by Larry Colton
Warner Books, October 2001
Counting Coup: A True Story of Basketball and Honor in the Little Bighorn was recommended to me by my stepdad when he and my mom visited last month. His description didn't make it sound like much--a book about high school girls' basketball on a Montana Indian reservation?--but his taste is often excellent and he swore I'd love it, so I requested it from the library.
He was right. It's fantastic.
I grew up in a basketball town, though I never played myself (much to the chagrin of many, given my height). Through a little bit of paying attention and a whole lot of osmosis, I understand basketball pretty well. That probably added to my enjoyment of this book, since none of the technical basketball details were lost on me. However, I don't think any knowledge of or interest in basketball is necessary to enjoy the book. At its heart, it's not really about the game. It's about the girls, about the place, about hope and taking control of your own life. And it's about those things in a really non-hokey way.
Colton is a sports writer (I think) who went to live for a year in Hardin, Montana, on the edge of a Crow Indian reservation, with the idea of writing about the traditional of high school basketball (specifically, boys' basketball) among the Crow. However, soon after arriving in Hardin, Colton observes (by chance) one of the stars of the girls' high school team, Sharon LaForge, casually shooting hoops. Impressed with LaForge, Colton takes an interest in the girls' team, and soon his project changes from the boys to the girls.
Colton follows the team throughout the season, interviewing all of the players extensively, going to all of the games and many of the practices, spending time with the players and their families and friends outside of basketball, etc. His narrative focuses on the team's season, but also on the details of the girls' lives, their relationships with each other and with their families, and the racial tension between the Indian and white players (Hardin is about 50-50). While he focuses on LaForge, Colton takes an interest in many of the players on the team, as well as a couple of high school students who are only peripherally related to basketball.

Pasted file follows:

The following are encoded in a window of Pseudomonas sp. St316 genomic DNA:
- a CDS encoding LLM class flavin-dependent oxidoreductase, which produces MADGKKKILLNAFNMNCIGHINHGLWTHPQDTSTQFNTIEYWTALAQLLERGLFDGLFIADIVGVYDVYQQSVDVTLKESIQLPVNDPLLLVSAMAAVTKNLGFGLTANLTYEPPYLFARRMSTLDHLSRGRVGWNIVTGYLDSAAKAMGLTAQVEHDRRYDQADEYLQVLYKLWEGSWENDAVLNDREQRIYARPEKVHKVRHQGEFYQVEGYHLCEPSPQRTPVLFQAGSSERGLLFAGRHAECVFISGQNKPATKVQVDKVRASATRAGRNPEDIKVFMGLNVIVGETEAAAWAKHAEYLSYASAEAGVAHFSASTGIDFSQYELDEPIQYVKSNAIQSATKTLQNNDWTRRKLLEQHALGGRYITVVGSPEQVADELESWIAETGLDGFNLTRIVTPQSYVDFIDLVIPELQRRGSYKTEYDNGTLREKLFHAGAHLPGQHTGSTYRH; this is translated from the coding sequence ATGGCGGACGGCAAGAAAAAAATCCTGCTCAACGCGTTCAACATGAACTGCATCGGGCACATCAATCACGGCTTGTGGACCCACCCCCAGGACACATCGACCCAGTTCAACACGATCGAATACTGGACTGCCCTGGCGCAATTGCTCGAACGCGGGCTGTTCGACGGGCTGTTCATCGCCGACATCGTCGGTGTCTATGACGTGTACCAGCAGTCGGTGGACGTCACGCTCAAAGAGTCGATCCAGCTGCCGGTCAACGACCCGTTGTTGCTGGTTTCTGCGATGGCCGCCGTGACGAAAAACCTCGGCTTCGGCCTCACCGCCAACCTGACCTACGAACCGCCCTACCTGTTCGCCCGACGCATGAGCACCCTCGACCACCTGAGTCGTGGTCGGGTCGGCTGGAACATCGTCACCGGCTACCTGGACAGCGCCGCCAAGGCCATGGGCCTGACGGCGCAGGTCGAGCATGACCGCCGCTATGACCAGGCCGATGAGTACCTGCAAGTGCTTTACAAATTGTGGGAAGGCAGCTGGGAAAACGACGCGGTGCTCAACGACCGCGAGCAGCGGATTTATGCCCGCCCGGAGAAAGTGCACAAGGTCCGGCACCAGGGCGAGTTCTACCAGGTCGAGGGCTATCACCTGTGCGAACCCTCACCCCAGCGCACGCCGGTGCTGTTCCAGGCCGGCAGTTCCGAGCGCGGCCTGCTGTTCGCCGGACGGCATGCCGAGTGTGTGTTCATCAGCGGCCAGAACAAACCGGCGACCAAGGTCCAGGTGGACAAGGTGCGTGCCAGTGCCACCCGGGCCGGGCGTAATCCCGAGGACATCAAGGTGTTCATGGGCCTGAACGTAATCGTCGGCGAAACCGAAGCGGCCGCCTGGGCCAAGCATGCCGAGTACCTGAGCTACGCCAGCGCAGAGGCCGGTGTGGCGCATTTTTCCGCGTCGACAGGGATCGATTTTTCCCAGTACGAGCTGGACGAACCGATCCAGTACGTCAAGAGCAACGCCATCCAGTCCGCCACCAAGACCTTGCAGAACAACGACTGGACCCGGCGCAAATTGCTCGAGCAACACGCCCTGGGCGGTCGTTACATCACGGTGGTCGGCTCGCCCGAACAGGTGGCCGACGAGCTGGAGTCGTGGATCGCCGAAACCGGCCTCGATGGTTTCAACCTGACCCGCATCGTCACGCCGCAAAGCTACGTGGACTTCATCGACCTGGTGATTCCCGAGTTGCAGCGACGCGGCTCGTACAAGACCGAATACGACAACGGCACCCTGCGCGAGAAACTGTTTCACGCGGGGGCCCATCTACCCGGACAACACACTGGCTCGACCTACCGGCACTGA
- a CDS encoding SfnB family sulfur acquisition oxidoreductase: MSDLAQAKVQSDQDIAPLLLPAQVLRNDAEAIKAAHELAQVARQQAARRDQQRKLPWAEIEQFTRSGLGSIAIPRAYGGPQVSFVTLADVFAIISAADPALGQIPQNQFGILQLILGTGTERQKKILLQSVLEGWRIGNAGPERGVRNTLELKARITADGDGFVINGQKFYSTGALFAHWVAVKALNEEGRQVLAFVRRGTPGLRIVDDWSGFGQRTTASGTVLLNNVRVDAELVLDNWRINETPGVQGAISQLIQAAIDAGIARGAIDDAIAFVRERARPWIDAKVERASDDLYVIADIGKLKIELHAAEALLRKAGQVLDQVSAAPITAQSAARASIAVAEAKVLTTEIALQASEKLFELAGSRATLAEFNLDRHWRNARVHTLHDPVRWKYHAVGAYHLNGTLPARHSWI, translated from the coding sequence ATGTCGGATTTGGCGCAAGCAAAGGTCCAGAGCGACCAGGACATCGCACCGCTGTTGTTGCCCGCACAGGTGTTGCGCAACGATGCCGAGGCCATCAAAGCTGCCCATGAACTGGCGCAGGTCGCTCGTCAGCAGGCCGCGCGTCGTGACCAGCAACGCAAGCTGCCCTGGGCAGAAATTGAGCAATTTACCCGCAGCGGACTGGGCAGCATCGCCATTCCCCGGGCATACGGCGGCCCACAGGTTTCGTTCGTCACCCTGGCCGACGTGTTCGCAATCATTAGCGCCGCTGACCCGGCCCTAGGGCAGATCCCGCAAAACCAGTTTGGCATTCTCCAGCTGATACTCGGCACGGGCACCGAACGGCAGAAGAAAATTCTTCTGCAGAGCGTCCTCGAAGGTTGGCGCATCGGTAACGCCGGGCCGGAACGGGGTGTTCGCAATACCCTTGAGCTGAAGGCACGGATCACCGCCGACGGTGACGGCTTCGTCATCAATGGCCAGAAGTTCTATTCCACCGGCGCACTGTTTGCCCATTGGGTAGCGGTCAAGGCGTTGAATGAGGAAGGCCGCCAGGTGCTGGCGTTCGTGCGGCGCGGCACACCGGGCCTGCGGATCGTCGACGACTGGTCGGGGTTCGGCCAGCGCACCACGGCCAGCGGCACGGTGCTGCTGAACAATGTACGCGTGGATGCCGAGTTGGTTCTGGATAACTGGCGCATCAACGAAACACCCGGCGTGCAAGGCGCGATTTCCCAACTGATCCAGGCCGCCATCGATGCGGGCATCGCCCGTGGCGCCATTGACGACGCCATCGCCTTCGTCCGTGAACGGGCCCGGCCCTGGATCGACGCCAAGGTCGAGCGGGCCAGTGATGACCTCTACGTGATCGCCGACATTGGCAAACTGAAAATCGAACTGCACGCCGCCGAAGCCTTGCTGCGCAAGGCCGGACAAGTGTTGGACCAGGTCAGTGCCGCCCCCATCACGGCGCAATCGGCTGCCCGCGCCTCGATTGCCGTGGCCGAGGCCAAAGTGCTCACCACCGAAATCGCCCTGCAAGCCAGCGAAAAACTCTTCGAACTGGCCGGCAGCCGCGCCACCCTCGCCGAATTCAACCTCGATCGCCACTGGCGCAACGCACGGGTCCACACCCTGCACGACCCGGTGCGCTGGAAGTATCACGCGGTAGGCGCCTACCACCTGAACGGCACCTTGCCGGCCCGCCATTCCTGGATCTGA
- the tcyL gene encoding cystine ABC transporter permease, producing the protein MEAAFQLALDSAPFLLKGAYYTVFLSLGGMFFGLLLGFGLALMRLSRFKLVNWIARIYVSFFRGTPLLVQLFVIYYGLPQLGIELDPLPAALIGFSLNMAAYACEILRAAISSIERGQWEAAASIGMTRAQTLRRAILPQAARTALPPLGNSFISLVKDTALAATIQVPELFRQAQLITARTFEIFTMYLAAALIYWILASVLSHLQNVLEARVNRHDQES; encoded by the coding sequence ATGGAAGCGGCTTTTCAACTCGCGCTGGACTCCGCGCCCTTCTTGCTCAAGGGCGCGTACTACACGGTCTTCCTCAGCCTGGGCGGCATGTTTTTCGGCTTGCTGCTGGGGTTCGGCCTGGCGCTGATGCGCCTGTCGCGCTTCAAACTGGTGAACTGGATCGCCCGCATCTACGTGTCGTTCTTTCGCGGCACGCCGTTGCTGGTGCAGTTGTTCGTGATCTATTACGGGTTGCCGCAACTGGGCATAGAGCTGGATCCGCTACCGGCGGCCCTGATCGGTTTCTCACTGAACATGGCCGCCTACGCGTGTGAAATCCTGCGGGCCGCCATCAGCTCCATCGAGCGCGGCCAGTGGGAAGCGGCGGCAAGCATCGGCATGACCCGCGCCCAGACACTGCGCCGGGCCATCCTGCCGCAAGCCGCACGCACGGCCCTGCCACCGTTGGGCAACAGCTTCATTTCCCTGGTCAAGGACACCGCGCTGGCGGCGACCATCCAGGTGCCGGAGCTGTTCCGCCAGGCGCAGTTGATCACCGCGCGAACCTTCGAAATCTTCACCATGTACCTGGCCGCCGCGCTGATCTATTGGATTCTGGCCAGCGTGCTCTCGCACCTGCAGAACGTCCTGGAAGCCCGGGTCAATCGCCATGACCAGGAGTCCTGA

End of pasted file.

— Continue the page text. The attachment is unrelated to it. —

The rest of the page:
The picture Colton paints is bleak, particularly for Crow students like LaForge. Part of the original question he came to Montana to investigate was why Crow students almost never play basketball in college, no matter how good they are in high school. The answers he finds--a mixture of pure racism and socioeconomic and cultural conditions that stand in the way of Crow students going to college--is depressing. Much of Sharon LaForge's life is depressing. Her father is absent, her mother is a terrible alcoholic, her boyfriend is abusive, and her prospects are bleak, no matter how she shines on the court. Colton doesn't sugarcoat this.
On the other hand, though, neither does he give in completely to hopelessness. To his credit, at least in my mind, Colton does not even pretend to be an uninvested observer of LaForge and the other girls he writes about. He tries to help them, especially LaForge. He lends money, give rides, makes calls to college coaches. He cheers his heart out at every game, plays HORSE, scrimmages. He attends family dinners, puts in his time in the sweat lodge, and even goes to a player's wedding. And he feels the players' triumphs, on and off the court, as much as their failures.
Another thing I really loved about the book and respect about Colton is that there never seems to be a question as to whether or not the female basketball players are real athletes. They are playing the same game as the boys, with the same stakes, and it seems that Colton takes his female subjects just as seriously as he would have had they been male. The story is different, obviously, as the obstacles faced by the young women Colton observes and interviews are different than those of their male counterparts, but it's not lesser. This is an especially bright spot in a story that is full of male-to-female violence, as is reportedly very common on the reservation.
A final thing I admire about Colton's approach is that he doesn't leave the team, or LaForge, at the end of the last game of the season. He follows them, particularly LaForge, for several years. He cares about the outcomes, not just of their season, but of their lives. And he tries--and in some cases succeeds, I think--to find victory in their decisions, even if they don't make the choices he would have made for them.
All in all, this book is a great read. It moves fast, it makes you care, and if you happen to like basketball, or be interested in modern reservations, all the better. If not, though, pick it up anyway, just because it's well done.